The business analysis could easily capture requirements based upon this vision, yet they would be doing the client a diservice.  It would be possible to design and build a new desk-top aplication that woud be installed by the service team.  The technology would be better, database querries would be faster and customer attrtion would be slowed.  But it would be missing a trick.  The desktop application that IT wanted to rebuild was not where the value was.  The value was in the data.

Understanding what clients actually wanted and how they used the data (they used the desktop application to mine the data then copied and pasted into excel) it was possible to begin to challenge the existing assumptions.  The desktop app had charting and graphing functionality – why rebuild that when Microsoft do rather a good job of that with a product called Excel.  The requirements slowly changed into the ability for clients to pull data into excel via a web service.  It now would be possible to charge for data usage enabling creative new packages to be offered to different customers.  Previously customers had requested for changes to calculations and models to be implemented on updates for the desktop application.  Now the business started thinking about building a community where customers could create and share excel models and calculations on community website.  IT was helping the business create new value, setting aside the current reality and entering a domain of new possibilities.

The business analyst moved on from being a requirements taker to a change agent.  This was possible only with the mind-shift away from paying lip-service to the way the current application worked and thinking in terms of what and what if.

Blue sky apple pie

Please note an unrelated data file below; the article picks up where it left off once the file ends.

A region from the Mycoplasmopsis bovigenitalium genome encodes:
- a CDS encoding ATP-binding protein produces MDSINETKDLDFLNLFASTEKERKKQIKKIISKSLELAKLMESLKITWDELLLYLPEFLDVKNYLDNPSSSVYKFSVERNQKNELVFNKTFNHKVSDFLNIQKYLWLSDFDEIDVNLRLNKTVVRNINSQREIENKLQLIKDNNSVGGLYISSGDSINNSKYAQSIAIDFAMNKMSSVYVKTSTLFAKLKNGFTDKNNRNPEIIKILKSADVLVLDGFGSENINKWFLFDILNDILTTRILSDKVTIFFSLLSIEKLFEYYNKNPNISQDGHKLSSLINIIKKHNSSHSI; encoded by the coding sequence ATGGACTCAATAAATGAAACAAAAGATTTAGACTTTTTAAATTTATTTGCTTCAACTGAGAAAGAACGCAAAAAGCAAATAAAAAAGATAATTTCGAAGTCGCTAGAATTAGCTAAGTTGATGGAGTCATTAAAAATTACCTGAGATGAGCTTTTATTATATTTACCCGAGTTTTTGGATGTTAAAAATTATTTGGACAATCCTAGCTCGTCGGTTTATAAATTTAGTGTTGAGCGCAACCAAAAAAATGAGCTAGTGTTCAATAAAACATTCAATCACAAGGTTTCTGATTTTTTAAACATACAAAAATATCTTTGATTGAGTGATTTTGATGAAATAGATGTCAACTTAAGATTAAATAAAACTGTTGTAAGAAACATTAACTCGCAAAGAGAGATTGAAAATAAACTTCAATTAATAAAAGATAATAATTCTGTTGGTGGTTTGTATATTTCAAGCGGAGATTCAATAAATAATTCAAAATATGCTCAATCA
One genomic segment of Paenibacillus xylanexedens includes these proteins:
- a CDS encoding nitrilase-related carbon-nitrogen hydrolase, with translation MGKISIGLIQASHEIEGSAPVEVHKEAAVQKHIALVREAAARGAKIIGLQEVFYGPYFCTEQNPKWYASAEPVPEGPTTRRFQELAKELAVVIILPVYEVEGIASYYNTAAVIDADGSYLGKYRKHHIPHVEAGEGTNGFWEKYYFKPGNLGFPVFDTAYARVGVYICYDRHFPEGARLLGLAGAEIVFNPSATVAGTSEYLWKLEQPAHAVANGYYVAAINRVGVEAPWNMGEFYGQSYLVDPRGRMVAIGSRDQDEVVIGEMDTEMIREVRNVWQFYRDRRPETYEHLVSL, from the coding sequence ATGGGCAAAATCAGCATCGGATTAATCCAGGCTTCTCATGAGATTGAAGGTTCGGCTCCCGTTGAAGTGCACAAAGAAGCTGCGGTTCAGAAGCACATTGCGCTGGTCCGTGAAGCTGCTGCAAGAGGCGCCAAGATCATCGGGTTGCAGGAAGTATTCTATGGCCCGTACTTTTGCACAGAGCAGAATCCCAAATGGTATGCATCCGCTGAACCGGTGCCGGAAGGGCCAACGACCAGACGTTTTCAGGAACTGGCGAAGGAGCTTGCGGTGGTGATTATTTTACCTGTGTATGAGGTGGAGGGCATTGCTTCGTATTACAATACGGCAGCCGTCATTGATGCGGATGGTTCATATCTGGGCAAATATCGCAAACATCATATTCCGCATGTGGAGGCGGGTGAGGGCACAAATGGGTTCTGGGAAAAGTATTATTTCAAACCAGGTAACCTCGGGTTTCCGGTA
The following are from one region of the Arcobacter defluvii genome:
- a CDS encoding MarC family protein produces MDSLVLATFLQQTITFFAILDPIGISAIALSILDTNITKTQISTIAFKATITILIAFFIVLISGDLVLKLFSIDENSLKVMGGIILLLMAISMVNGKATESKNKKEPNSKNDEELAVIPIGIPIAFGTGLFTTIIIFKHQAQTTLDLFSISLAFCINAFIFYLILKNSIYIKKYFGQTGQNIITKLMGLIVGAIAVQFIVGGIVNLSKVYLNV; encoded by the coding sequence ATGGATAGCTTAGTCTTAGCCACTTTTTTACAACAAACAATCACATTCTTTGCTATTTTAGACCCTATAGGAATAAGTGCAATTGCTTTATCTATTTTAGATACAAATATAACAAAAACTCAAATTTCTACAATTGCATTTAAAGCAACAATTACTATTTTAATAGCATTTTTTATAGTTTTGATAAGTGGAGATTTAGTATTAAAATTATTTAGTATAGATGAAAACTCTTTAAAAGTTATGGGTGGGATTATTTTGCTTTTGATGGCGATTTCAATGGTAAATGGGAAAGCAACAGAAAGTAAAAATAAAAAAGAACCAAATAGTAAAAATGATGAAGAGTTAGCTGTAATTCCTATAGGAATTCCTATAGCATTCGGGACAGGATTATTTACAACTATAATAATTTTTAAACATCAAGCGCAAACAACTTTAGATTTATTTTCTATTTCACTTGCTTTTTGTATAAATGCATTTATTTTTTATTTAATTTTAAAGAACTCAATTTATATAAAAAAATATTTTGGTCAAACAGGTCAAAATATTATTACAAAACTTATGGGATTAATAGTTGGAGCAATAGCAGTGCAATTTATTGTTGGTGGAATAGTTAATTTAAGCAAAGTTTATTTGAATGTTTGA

I’m in Hong Kong in a workshop and we are asking the group to think beyond what they do today. To come up with a “blue sky” vision of what they want from an application.

“Urrrr, excuse me” says one of the team, “what is a blue sky?”

Earlier on, one of the team had talked about “motherhood and apple pie”. Urrrrr. What is that?

Another workshop, “We are interested in how you do things, soup to nuts”. Uurrrr, nuts? Who ends their meal with nuts. If that is what you are trying to say…

On agile projects we talk to customers and soon start talking about “stories”. Urrrr, aren’t stories something I read my daughter at bedtime
We assume that people will understand what “stories” are. They nod their heads in agreement, but do they really understand what we are talking about.?They’re requirements right? If calling them requirements makes communicating with your customers easier, then isn’t it better to use the words they are comfortable with?

When you do a retrospective (urrrr, what’s that? you mean review of how we got on?) how about spending a couple of minutes reviewing the language you have talked to your customers in. Have you spoken their language, or talked at them in your own? Have you communicated in plain English or have you been wallowing in bullshit bingo land.

Oh, and if I’m on a language theme, when you go into Starbucks it is “can I please have a cup of coffee”, not “Can I get a coffee”… 🙂